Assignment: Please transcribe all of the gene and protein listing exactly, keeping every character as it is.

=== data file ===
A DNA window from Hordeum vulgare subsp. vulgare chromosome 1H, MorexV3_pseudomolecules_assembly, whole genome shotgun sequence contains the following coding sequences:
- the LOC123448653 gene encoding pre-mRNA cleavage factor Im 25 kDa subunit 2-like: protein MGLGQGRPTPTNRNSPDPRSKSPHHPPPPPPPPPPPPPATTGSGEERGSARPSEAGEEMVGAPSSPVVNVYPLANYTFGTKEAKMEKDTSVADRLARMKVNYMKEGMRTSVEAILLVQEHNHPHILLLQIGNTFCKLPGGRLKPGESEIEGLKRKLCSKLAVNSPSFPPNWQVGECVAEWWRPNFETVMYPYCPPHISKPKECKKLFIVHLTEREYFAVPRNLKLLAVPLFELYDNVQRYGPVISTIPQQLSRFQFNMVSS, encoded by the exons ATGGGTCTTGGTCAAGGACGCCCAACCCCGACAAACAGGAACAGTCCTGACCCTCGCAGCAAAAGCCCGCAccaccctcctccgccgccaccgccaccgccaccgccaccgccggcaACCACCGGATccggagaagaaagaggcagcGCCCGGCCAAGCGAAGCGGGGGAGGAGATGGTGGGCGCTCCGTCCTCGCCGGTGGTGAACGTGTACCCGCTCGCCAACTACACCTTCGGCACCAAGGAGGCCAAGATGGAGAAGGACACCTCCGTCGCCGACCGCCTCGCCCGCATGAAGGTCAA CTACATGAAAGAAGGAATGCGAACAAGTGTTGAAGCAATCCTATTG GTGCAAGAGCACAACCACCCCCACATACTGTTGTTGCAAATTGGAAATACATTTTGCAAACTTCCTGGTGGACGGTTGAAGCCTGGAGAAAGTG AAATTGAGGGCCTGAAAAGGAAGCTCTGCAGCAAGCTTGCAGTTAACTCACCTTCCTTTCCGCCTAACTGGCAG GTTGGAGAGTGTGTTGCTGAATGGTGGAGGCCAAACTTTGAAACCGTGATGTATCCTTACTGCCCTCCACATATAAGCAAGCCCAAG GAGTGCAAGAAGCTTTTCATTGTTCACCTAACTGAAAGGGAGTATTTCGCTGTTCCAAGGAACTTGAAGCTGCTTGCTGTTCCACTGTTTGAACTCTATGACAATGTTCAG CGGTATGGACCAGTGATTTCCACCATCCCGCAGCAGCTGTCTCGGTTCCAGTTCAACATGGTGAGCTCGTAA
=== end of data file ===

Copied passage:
A DNA window from Hordeum vulgare subsp. vulgare chromosome 1H, MorexV3_pseudomolecules_assembly, whole genome shotgun sequence contains the following coding sequences:
- the LOC123448653 gene encoding pre-mRNA cleavage factor Im 25 kDa subunit 2-like: protein MGLGQGRPTPTNRNSPDPRSKSPHHPPPPPPPPPPPPPATTGSGEERGSARPSEAGEEMVGAPSSPVVNVYPLANYTFGTKEAKMEKDTSVADRLARMKVNYMKEGMRTSVEAILLVQEHNHPHILLLQIGNTFCKLPGGRLKPGESEIEGLKRKLCSKLAVNSPSFPPNWQVGECVAEWWRPNFETVMYPYCPPHISKPKECKKLFIVHLTEREYFAVPRNLKLLAVPLFELYDNVQRYGPVISTIPQQLSRFQFNMVSS, encoded by the exons ATGGGTCTTGGTCAAGGACGCCCAACCCCGACAAACAGGAACAGTCCTGACCCTCGCAGCAAAAGCCCGCAccaccctcctccgccgccaccgccaccgccaccgccaccgccggcaACCACCGGATccggagaagaaagaggcagcGCCCGGCCAAGCGAAGCGGGGGAGGAGATGGTGGGCGCTCCGTCCTCGCCGGTGGTGAACGTGTACCCGCTCGCCAACTACACCTTCGGCACCAAGGAGGCCAAGATGGAGAAGGACACCTCCGTCGCCGACCGCCTCGCCCGCATGAAGGTCAA CTACATGAAAGAAGGAATGCGAACAAGTGTTGAAGCAATCCTATTG GTGCAAGAGCACAACCACCCCCACATACTGTTGTTGCAAATTGGAAATACATTTTGCAAACTTCCTGGTGGACGGTTGAAGCCTGGAGAAAGTG AAATTGAGGGCCTGAAAAGGAAGCTCTGCAGCAAGCTTGCAGTTAACTCACCTTCCTTTCCGCCTAACTGGCAG GTTGGAGAGTGTGTTGCTGAATGGTGGAGGCCAAACTTTGAAACCGTGATGTATCCTTACTGCCCTCCACATATAAGCAAGCCCAAG GAGTGCAAGAAGCTTTTCATTGTTCACCTAACTGAAAGGGAGTATTTCGCTGTTCCAAGGAACTTGAAGCTGCTTGCTGTTCCACTGTTTGAACTCTATGACAATGTTCAG CGGTATGGACCAGTGATTTCCACCATCCCGCAGCAGCTGTCTCGGTTCCAGTTCAACATGGTGAGCTCGTAA